Energy Performance Certificates for rented business premises
A landlord is responsible for making sure that there is an Energy Performance Certificate (EPC) for the building or part of a building designed or altered to be used separately.
An EPC must be provided as early as possible to prospective tenants, ie when viewings are conducted and written information provided, but definitely before the contract is signed. This applies even if an agent or other service organisation represents them or actually provides the EPC to the prospective tenants. Landlords should therefore make sure that their agents are meeting their duties.
The number and type of EPCs will depend on various criteria, such as whether you are letting an office block floor by floor, a number of floors, or only part of a floor.
Other criteria to consider are whether:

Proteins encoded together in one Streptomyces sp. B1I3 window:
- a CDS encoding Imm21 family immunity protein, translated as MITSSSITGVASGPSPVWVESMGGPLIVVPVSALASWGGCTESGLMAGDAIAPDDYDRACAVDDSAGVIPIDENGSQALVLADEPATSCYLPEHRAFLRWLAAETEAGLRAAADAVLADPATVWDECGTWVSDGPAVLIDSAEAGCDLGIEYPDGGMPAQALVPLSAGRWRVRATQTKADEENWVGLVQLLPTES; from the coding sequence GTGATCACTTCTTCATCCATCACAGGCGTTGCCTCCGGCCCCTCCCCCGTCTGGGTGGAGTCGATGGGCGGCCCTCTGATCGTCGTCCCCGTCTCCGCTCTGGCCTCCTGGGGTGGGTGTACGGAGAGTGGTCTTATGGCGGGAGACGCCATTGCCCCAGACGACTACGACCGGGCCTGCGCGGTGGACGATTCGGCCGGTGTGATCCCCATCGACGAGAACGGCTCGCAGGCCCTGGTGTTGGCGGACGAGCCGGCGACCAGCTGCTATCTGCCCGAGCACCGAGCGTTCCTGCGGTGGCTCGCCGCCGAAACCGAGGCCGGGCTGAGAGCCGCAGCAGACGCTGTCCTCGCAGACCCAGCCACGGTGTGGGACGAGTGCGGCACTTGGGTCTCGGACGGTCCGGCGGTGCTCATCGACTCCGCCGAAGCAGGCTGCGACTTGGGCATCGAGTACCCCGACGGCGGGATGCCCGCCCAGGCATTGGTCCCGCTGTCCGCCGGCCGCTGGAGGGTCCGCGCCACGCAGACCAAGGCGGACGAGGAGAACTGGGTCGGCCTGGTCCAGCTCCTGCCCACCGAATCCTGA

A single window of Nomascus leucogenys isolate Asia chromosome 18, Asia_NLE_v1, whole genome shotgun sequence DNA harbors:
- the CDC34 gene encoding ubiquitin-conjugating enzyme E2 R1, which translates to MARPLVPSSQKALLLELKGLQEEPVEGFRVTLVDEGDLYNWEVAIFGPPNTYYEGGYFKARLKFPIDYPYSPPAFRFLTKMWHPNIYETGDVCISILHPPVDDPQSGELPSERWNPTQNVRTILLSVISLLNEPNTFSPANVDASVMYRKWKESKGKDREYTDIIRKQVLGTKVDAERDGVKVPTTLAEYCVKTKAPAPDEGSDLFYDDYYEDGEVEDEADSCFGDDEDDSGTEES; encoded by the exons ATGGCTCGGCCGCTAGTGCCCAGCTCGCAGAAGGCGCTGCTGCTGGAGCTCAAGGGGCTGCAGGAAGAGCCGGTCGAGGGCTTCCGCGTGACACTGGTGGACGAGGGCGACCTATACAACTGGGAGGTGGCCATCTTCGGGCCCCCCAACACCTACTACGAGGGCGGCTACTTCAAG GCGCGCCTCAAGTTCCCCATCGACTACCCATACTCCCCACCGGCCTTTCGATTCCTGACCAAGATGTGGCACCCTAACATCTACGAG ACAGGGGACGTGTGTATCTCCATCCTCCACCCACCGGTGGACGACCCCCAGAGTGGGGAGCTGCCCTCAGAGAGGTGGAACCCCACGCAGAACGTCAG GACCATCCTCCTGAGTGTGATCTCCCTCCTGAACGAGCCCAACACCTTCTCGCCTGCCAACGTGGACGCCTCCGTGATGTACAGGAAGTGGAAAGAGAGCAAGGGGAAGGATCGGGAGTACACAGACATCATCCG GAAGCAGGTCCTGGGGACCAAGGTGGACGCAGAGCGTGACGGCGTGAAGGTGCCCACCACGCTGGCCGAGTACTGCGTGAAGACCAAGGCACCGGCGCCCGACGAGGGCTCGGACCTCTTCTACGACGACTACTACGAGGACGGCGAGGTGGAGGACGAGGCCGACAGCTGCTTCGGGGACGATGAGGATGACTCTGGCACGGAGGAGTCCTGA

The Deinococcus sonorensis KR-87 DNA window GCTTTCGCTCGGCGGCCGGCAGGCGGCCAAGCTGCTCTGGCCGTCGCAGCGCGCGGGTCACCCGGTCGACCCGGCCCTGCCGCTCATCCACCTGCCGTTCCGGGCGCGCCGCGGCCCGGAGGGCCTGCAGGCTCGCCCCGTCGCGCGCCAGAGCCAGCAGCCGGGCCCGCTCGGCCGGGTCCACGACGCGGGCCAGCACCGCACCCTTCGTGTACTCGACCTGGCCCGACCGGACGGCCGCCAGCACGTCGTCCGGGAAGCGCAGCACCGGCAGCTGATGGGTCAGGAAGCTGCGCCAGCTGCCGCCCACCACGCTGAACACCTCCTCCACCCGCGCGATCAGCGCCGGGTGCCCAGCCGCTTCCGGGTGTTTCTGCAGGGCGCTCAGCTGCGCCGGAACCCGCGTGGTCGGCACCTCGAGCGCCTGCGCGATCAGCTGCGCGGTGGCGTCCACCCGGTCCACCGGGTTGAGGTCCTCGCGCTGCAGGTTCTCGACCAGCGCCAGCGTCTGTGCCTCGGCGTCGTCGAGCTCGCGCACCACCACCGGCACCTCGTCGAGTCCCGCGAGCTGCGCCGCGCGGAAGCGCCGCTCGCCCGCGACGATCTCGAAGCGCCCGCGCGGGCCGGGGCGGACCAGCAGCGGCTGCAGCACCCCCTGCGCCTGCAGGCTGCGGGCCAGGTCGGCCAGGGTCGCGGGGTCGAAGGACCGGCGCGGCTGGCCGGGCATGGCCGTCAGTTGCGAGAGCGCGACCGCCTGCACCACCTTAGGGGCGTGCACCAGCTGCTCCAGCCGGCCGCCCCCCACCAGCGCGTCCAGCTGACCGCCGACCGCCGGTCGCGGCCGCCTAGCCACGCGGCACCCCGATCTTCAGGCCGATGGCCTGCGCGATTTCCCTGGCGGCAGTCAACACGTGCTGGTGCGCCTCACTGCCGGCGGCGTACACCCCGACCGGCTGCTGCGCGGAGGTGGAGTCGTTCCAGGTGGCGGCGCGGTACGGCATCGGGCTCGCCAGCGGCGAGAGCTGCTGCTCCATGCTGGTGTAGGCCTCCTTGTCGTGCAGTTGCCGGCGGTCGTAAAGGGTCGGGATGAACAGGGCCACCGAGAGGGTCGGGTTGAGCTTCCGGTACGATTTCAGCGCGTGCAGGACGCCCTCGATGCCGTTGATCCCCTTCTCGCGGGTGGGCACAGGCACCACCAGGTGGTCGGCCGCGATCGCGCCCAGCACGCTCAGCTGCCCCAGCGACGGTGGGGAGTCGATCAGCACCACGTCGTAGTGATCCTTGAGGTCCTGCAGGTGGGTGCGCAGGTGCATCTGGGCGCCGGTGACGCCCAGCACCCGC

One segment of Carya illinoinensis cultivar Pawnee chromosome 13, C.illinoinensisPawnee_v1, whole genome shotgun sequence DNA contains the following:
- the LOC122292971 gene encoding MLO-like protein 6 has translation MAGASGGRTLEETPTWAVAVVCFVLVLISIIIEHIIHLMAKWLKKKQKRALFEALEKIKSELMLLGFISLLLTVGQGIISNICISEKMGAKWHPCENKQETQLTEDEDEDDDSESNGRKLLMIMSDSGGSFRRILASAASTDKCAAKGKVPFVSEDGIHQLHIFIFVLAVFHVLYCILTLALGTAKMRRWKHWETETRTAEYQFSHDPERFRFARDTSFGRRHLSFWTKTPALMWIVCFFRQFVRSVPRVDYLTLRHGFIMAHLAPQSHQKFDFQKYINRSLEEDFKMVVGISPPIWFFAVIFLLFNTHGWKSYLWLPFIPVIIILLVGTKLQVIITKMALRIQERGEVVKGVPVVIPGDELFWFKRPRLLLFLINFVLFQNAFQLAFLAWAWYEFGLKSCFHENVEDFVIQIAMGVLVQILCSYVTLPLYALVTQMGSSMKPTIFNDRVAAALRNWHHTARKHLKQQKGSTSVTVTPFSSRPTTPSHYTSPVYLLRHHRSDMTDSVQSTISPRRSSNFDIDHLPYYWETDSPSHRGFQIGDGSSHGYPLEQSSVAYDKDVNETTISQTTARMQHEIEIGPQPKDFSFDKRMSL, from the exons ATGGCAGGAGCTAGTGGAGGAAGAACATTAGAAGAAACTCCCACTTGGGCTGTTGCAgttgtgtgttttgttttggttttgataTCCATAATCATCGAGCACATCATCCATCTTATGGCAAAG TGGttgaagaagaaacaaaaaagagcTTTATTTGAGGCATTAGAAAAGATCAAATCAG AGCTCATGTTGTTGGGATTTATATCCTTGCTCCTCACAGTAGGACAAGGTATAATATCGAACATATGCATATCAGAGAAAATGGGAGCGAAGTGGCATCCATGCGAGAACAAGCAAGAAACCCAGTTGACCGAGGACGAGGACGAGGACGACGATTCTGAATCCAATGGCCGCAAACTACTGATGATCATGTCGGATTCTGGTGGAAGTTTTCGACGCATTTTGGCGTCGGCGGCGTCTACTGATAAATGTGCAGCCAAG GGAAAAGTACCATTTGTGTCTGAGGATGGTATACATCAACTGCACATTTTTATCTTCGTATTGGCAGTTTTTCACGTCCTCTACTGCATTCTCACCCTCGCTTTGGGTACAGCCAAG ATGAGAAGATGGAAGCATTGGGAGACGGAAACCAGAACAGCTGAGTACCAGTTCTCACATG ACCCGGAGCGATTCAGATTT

office blocks and mixed use buildings have a common heating system or two or more heating systems shops with dwellings above have separate access and no common parts shops with residential space above have shared common access For example, you:
can have an EPC for the whole building if that building has a common heating system - this EPC may subsequently be used for any part of the building offered separately for let should prepare an EPC for each part of a building that is being offered separately for let, where the heating systems are separate - these individual EPCs should reflect the services in the parts being offered for let including a portion of the energy consumption of any common areas that exist solely or mainly for access to the part being let can prepare an EPC for a whole building if you are letting it as a whole, even if it has parts designed or altered to be used separately with separate heating systems - this EPC could not then be used if a separate part of the building was subsequently offered for let